The term “controlled substance” normally is used in reference to illicit drugs, but it can also apply to prescription drugs. The Texas Controlled Substance Act lists multiple controlled substances that are lawfully allowed if a physician prescribes them. However, these substances can still could impair your motor functions and mental faculties to the point law enforcement may believe you’re under the influence.

Additionally, law enforcement typically uses chemical DWI testing to determine if a person is intoxicated. Often a police officer will ask you to undergo a blood draw if they suspect you’re under the influence of drugs because blood analysis is much more accurate at detecting than breath or urine analysis.

You might think that taking a prescription drug couldn’t affect your BAC, but unfortunately this isn’t always the case. Especially if you had one drink paired with your prescription before driving. Not to mention the possibility of outdated equipment or contaminated samples inducing a false positive. For these reasons, many lawyers would highly suggest you refuse chemical testing.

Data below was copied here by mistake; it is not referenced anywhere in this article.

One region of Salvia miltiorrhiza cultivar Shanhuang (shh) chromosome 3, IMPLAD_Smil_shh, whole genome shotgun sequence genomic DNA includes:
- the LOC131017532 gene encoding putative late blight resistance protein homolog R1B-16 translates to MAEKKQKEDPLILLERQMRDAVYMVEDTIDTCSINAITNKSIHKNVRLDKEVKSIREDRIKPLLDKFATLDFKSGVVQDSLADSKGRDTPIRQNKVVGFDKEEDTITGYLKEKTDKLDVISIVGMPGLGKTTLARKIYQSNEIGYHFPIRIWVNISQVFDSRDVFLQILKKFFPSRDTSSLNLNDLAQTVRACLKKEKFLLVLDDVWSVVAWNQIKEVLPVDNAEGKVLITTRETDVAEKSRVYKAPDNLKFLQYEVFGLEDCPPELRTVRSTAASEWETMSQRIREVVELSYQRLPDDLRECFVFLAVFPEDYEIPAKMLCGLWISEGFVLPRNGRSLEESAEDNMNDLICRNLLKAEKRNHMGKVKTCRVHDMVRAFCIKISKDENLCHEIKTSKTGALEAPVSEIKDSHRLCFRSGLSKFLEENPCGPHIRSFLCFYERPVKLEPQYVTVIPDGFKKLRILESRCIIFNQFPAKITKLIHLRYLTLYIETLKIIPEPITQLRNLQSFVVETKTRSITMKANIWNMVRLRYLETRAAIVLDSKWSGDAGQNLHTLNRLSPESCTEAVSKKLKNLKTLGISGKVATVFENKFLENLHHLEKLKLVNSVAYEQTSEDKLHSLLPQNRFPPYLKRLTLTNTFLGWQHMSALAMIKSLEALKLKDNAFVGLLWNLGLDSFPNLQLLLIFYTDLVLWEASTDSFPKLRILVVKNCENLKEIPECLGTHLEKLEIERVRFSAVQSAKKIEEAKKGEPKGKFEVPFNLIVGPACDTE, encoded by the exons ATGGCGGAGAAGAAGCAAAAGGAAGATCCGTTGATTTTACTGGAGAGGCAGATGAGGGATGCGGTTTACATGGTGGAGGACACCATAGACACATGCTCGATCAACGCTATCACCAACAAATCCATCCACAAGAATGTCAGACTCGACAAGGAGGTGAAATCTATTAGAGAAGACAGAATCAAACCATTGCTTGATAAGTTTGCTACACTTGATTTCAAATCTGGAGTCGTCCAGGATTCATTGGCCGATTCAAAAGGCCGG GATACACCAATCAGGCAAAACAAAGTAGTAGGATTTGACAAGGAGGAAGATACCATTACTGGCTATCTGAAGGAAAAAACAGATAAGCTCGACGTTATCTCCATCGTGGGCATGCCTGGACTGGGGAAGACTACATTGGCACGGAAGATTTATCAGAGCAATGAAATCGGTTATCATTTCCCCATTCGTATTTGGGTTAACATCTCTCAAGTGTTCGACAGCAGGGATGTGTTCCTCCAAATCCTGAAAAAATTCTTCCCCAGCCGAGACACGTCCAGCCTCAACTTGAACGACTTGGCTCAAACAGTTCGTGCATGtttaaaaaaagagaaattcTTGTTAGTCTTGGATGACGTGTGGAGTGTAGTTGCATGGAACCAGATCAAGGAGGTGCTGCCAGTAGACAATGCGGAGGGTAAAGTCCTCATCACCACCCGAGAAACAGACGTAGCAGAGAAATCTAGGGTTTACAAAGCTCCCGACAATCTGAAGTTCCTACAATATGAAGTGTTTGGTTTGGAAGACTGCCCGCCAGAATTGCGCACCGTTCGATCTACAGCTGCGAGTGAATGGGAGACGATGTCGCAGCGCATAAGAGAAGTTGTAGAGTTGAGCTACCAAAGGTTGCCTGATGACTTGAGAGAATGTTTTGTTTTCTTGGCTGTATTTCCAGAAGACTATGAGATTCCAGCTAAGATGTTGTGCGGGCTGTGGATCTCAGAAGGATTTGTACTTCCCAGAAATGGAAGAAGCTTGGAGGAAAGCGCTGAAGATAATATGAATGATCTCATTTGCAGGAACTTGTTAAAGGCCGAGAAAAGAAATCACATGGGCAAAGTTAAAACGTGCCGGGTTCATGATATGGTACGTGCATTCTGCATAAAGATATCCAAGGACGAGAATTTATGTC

Field sobriety tests are another way for officers to test if a person is under the influence. Field sobriety results are vague and normally up to the officer’s discretion. Since prescription drugs can alter your mental and physical faculties slightly an officer may be under the impression you’ve been drinking and driving.


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Prescriptions Commonly Found in DWI Cases

Texans and visitors to Texas may use prescribed controlled substances for medicinal reasons. Many of these patients use these drugs everyday as prescribed by their doctor. However, some prescription drug effects may dramatically increase if alcohol consumption is involved. Other factors such as diet, hormone levels and other medications can lead to loss of motor control.

Listed below are some common prescription drugs that are found in DWI cases.

  • Valium
  • Soma
  • Hydromorphone (Dilaudid)
  • Dextromethorphan (DXM)
  • Vicodin
  • Xanax
  • Oxycontin
  • Stadol
  • Steroids
  • Tussin
  • Adderall
  • Codeine
  • Percocet
  • Ritalin

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Penalties for Prescription DWI in Texas

First Offense

  • Class B Misdemeanor, which is punishable by:
    • Fine of up to $2,000
    • Up to 180 days in county jail;
    • Up to 100 hours of community service;